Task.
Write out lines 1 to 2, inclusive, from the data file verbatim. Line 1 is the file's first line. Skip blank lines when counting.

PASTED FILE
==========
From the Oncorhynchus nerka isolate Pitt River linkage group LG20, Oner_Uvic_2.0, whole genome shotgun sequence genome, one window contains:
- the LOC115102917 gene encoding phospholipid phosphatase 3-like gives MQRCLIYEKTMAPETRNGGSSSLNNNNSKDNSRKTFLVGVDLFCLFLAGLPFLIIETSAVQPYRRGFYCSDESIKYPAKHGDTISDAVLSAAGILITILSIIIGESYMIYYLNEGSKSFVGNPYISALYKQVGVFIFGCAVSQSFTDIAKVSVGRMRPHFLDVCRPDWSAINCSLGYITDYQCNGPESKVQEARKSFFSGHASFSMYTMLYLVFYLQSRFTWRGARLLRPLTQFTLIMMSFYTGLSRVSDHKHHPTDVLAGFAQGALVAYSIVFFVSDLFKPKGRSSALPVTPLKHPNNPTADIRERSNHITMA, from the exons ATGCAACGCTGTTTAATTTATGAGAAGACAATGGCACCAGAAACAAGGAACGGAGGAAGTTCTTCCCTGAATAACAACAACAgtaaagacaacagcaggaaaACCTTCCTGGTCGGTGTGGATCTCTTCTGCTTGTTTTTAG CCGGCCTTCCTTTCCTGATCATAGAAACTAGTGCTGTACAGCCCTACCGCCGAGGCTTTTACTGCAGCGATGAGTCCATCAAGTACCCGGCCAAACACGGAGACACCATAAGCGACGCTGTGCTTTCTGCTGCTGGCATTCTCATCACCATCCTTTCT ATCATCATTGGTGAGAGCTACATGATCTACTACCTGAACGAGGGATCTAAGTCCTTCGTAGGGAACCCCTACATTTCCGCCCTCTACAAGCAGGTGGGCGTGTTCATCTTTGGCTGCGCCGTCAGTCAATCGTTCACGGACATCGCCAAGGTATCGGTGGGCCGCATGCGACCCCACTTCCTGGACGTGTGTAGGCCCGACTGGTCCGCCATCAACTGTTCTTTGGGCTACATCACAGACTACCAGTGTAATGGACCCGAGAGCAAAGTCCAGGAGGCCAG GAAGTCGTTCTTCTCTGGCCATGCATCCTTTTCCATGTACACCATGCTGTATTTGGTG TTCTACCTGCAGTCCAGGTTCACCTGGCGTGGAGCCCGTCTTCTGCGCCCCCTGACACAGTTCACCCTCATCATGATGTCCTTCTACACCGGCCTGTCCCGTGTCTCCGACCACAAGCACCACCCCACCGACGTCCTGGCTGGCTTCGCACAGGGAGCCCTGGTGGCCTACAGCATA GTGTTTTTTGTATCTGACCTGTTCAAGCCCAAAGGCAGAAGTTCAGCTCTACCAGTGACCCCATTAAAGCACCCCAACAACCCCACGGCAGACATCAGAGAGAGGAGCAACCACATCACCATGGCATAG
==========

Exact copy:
From the Oncorhynchus nerka isolate Pitt River linkage group LG20, Oner_Uvic_2.0, whole genome shotgun sequence genome, one window contains:
- the LOC115102917 gene encoding phospholipid phosphatase 3-like gives MQRCLIYEKTMAPETRNGGSSSLNNNNSKDNSRKTFLVGVDLFCLFLAGLPFLIIETSAVQPYRRGFYCSDESIKYPAKHGDTISDAVLSAAGILITILSIIIGESYMIYYLNEGSKSFVGNPYISALYKQVGVFIFGCAVSQSFTDIAKVSVGRMRPHFLDVCRPDWSAINCSLGYITDYQCNGPESKVQEARKSFFSGHASFSMYTMLYLVFYLQSRFTWRGARLLRPLTQFTLIMMSFYTGLSRVSDHKHHPTDVLAGFAQGALVAYSIVFFVSDLFKPKGRSSALPVTPLKHPNNPTADIRERSNHITMA, from the exons ATGCAACGCTGTTTAATTTATGAGAAGACAATGGCACCAGAAACAAGGAACGGAGGAAGTTCTTCCCTGAATAACAACAACAgtaaagacaacagcaggaaaACCTTCCTGGTCGGTGTGGATCTCTTCTGCTTGTTTTTAG CCGGCCTTCCTTTCCTGATCATAGAAACTAGTGCTGTACAGCCCTACCGCCGAGGCTTTTACTGCAGCGATGAGTCCATCAAGTACCCGGCCAAACACGGAGACACCATAAGCGACGCTGTGCTTTCTGCTGCTGGCATTCTCATCACCATCCTTTCT ATCATCATTGGTGAGAGCTACATGATCTACTACCTGAACGAGGGATCTAAGTCCTTCGTAGGGAACCCCTACATTTCCGCCCTCTACAAGCAGGTGGGCGTGTTCATCTTTGGCTGCGCCGTCAGTCAATCGTTCACGGACATCGCCAAGGTATCGGTGGGCCGCATGCGACCCCACTTCCTGGACGTGTGTAGGCCCGACTGGTCCGCCATCAACTGTTCTTTGGGCTACATCACAGACTACCAGTGTAATGGACCCGAGAGCAAAGTCCAGGAGGCCAG GAAGTCGTTCTTCTCTGGCCATGCATCCTTTTCCATGTACACCATGCTGTATTTGGTG TTCTACCTGCAGTCCAGGTTCACCTGGCGTGGAGCCCGTCTTCTGCGCCCCCTGACACAGTTCACCCTCATCATGATGTCCTTCTACACCGGCCTGTCCCGTGTCTCCGACCACAAGCACCACCCCACCGACGTCCTGGCTGGCTTCGCACAGGGAGCCCTGGTGGCCTACAGCATA GTGTTTTTTGTATCTGACCTGTTCAAGCCCAAAGGCAGAAGTTCAGCTCTACCAGTGACCCCATTAAAGCACCCCAACAACCCCACGGCAGACATCAGAGAGAGGAGCAACCACATCACCATGGCATAG